“I suppose I must finish Lawson’s work, although I am but a poor hand at this sort of thing,” resumed Captain Erskine, taking up the prayer book the adjutant had, in hastening on the first alarm to get the men under arms, carelessly thrown on the grave of the now unconscious Murphy.
He then commenced the service at the point where Mr. Lawson had so abruptly broken off, and went through the remainder of the prayers. A very few minutes sufficed for the performance of this solemn duty, which was effected by the faint dim light of the at length dawning day, and the men in attendance proceeded to fill up the grave of their officer.
Gradually the mists, that had fallen during the latter hours of the night, began to ascend from the common, and disperse themselves in air, conveying the appearance of a rolling sheet of vapour retiring Back upon itself, and disclosing objects in succession, until the eye could embrace all that came within its extent of vision. As the officers yet lingered near the rude grave of their companion, watching with abstracted air the languid and almost mechanical action of their jaded men, as they emptied shovel after shovel of the damp earth over the body of its new tenant, they were suddenly startled by an expression of exultation from Sir Everard Valletort.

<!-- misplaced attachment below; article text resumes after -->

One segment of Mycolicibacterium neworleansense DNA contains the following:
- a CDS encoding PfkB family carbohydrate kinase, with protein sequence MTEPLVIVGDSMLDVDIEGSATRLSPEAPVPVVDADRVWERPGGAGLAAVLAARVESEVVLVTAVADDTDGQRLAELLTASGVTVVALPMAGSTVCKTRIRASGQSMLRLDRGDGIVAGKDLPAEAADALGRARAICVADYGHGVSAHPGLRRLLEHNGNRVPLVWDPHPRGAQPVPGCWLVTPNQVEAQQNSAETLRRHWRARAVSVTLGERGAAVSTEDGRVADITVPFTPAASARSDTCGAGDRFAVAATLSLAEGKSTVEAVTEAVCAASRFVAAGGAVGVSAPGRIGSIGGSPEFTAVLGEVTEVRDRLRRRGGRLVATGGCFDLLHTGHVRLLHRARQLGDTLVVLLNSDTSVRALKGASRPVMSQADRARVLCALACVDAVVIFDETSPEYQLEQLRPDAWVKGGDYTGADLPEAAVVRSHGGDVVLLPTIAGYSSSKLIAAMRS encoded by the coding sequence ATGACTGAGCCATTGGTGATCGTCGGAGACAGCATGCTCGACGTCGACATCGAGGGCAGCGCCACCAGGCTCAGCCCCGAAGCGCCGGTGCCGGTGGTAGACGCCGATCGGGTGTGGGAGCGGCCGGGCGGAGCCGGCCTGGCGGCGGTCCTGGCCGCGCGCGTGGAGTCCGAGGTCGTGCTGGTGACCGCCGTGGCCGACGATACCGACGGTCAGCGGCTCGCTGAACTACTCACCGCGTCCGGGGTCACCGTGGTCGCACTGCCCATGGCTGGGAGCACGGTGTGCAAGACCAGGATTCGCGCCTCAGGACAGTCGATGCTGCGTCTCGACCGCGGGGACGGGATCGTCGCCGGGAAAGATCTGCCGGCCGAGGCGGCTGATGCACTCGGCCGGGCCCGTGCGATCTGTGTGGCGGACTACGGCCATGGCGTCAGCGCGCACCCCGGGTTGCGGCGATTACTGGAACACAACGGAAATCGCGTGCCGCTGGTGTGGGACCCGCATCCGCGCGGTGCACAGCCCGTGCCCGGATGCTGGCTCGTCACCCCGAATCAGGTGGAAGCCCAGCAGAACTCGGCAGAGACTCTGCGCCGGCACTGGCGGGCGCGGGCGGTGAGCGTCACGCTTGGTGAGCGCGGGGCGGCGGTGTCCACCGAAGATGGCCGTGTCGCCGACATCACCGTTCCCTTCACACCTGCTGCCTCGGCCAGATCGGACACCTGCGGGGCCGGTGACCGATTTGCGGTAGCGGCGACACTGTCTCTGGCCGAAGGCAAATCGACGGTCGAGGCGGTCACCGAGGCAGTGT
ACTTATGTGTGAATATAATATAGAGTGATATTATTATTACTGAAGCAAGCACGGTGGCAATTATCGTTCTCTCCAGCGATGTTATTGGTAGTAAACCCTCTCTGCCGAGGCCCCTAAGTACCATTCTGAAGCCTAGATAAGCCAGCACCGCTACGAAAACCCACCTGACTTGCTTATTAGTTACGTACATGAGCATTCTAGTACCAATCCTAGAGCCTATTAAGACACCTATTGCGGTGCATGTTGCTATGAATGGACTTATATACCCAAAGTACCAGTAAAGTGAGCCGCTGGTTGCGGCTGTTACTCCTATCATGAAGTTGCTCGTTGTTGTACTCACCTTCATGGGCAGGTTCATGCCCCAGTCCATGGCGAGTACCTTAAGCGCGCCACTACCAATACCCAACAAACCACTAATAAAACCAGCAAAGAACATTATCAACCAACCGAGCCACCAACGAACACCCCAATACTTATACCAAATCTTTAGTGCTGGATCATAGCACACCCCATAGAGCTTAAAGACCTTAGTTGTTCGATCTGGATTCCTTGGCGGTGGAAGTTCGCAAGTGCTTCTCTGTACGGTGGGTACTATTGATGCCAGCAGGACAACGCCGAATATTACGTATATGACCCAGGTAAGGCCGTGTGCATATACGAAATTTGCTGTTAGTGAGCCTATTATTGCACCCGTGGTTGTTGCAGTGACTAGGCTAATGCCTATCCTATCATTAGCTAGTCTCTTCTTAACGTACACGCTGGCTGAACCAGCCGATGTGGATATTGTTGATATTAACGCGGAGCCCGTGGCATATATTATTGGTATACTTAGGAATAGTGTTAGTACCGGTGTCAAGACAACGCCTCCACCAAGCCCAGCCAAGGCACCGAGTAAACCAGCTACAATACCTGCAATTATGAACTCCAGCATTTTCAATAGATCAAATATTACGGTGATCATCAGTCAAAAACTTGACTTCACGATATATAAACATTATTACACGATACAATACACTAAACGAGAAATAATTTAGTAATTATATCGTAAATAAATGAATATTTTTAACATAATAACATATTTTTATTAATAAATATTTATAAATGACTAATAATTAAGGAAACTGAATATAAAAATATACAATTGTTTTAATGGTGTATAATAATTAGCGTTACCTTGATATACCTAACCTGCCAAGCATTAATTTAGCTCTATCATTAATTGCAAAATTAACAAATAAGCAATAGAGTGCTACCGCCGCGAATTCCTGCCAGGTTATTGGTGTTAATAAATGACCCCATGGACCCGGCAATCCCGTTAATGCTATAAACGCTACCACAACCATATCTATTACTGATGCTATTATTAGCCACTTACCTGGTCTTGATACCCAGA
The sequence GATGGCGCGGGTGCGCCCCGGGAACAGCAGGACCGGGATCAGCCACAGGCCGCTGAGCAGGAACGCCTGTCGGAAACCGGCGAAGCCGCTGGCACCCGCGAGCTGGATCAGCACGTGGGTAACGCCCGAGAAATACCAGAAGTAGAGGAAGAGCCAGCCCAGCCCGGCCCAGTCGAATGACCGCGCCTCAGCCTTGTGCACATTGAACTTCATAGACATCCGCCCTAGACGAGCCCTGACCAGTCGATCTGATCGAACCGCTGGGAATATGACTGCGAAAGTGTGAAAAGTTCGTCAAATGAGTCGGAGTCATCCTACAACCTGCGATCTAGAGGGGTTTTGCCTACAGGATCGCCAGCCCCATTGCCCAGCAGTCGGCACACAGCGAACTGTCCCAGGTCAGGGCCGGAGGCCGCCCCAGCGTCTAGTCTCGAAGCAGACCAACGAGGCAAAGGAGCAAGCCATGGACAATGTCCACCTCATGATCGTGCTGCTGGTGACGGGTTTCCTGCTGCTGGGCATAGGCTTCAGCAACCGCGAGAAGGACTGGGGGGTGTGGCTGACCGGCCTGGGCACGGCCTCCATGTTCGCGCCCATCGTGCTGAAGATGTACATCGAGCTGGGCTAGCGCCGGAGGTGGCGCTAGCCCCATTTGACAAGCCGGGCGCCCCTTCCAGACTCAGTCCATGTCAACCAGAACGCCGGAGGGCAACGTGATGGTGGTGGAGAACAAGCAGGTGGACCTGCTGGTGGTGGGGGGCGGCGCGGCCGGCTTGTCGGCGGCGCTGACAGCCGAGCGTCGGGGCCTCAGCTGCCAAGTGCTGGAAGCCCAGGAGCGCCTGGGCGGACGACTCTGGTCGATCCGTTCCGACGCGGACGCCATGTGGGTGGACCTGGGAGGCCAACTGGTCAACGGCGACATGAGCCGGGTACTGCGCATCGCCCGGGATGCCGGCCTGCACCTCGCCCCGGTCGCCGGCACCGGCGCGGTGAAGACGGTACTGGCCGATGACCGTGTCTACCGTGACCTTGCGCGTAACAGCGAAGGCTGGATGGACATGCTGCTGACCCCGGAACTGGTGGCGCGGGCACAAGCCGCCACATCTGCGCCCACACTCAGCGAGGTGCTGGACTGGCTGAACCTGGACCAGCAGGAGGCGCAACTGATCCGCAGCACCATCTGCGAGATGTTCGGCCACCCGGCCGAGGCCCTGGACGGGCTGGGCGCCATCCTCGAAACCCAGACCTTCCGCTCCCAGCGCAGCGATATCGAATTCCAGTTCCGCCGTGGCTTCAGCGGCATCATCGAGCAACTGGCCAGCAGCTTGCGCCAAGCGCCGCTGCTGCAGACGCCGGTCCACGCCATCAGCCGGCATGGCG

“By Jupiter, I have pinked him,” he exclaimed triumphantly. “I knew my rifle could not err; and as for my sight, I have carried away too many prizes in target-shooting to have been deceived in that. How delighted the old governor will be, Charles, to hear this. No more lecturing, I am sure, for the next six months at least;” and the young officer rubbed his hands together, at the success of his shot, with as much satisfaction and unconcern for the future, as if he had been in his own native England; in the midst of a prize-ring.
Roused by the observation of his friend, De Haldimar quitted his position near the sentry box, and advanced to the outer edge of the rampart. To him, as to his companions, the outline of the old bomb proof was now distinctly visible, but it was sometime before they could discover, in the direction in which Valletort pointed, a dark speck upon the common; and this so indistinctly, they could scarcely distinguish it with the naked eye.
“Your sight is quite equal to your aim, Sir Everard,” remarked Lieutenant Johnstone, one of Erskine’s subalterns, “and both are decidedly superior to mine; yet I used to be thought a good rifleman too, and have credit for an eye no less keen than that of an Indian. You have the advantage of me, however; for I honestly admit I never could have picked off yon fellow in the dark as you have done.”
As the dawn increased, the dark shadow of a human form, stretched at its length upon the ground, became perceptible; and the officers, with one unanimous voice, bore loud testimony to the skill and dexterity of him who had, under such extreme disadvantages, accomplished the death of their skulking enemy.